Jerry Forde New Phoenix Jazz Band, Palazzo Spiegeltent, Edinburgh, Friday July 26th ***
The talented Martin Foster should take some considerable satisfaction in the fact that his place in the advertised line-up of the Jerry Forde New Phoenix Jazz Band last night was filled by not one but two saxophonists (baritone and alto). As one of the A-list front line of this reborn sextet, Foster would have been a draw, alongside trumpeter Colin Steele and clarinetist/soprano saxophonist Dick Lee. But even with two deps in Foster’s place, the band still didn’t premiere The New Century Jazz Rag which had been flagged up in the festival programme.
Nevertheless, they did deliver on the theme of music from across the decades of jazz, and it was a treat to hear Colin Steele – not usually a player one hears in this kind of group – getting his chops around tunes by Jelly Roll Morton, Johnny Dodds and Louis Armstrong. Indeed, Steele revealed an Armstrong influence in his playing which was by turn exuberant, majestic and playful and stood out especially on Symphonic Raps, That’s My Home and Oriental Man. On Thelonious Rag, he played with a Louis-like swagger.
The more loosely arranged numbers, notably Riverside Blues, were most appealing but the evening’s two stand-outs both featured a young singer, Christine Adams, who blew the audience away with her beguiling and quirky interpretations of the Billie Holiday song Endie and My Sweetie Went Away (last heard on these shores crooned by the much-missed Marty Grosz).
* First published in The Scotsman, Saturday July 27th
Trumpeter Colin Steele has no fewer than three Edinburgh Jazz Festival gigs in the next week, followed by a residency at the Jazz Bar during the Fringe. Hardly headline news you might think, given how well established he is on the Scottish music scene. But it is actually pretty remarkable: six months ago Steele was unable to get even a single note out of his horn, and four months ago the most he could muster was Three Blind Mice.
The 43-year-old Edinburgher, who made his name on the jazz scene in his twenties, and went on to become known for his crossover work fusing other forms of music with jazz in his playing and writing, has been through hell in the last year – and at one point had to face the”terrifying” possibility that he might never play again.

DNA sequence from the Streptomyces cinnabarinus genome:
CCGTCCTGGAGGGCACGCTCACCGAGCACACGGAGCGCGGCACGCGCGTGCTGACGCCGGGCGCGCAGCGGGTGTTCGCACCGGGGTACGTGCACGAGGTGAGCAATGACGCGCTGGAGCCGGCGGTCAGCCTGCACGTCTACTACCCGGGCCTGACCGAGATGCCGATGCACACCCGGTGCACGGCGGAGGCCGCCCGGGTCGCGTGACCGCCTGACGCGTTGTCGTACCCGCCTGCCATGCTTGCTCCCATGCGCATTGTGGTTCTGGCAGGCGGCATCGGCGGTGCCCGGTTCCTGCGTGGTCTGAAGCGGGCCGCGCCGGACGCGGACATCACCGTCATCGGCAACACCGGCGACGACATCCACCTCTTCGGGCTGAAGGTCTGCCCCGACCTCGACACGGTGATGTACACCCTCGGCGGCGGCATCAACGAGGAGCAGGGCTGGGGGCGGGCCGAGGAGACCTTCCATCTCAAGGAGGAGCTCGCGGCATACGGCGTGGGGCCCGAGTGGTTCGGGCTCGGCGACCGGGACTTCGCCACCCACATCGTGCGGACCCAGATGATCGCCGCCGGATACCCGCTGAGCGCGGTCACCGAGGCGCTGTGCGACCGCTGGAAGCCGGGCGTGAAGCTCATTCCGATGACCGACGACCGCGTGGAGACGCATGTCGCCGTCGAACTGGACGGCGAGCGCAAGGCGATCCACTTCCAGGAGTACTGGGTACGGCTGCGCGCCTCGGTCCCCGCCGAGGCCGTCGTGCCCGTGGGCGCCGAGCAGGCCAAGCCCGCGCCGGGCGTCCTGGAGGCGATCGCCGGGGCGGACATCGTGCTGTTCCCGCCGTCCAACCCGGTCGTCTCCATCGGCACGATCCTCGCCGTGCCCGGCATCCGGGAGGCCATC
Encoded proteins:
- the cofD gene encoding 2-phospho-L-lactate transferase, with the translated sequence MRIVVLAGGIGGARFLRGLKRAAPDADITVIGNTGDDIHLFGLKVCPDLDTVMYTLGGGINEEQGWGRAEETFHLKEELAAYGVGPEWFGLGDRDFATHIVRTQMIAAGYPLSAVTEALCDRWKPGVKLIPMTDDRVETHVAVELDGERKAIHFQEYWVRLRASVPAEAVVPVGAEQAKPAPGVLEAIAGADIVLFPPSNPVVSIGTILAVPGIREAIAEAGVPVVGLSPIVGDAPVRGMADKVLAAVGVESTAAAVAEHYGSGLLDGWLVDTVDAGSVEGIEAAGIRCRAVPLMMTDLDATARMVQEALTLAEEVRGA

Rewind to last summer, and Steele was prominently featured in an Edinburgh Jazz Festival Orchestra concert. What nobody knew at the time was that he was struggling to re-learn how to play the trumpet, which he had never been properly taught – and this involved un-picking years of bad habits.
Steele explains: “When I learned trumpet at school, it was just a matter of getting a sound and getting on with it – but I never did anything correctly. Later on, I always practised more than anybody else practises but I never really improved, and nobody liked to tell me I was doing stuff wrong – fundamental stuff like taking a really deep breath before playing.”
Of course it didn’t help that Steele’s primary influence was Chet Baker. “He had this very light, soft sound – and that was what I was aiming for. I found I could emulate it by taking very shallow breaths but there was no finesse, and no underlying power. If I had to play a high note, I didn’t know how to.”
Steele tried, unsuccessfully, to address the problem in his early twenties. It wasn’t until last summer that he decided to have another go. “After every gig my mouth would be cut to shreds – and it would only be by about late afternoon the next day that it would have healed enough for me to play. Last year I noticed that it was taking longer and longer to heal.
“The other issue was that because I felt that I was hurting myself when practising, practising itself became sort of self-defeating. If I had a gig at night, I felt I couldn’t practise as I’d knacker myself so I was frustated because I wanted to play.”
As a pre-emptive strike, before anything else went wrong, Steele began to look for a teacher. He settled initially on Adam Rapa, an American trumpeter, who gave him some lessons via Skype, prescribing the same sort of radical change Steele had tried in his twenties.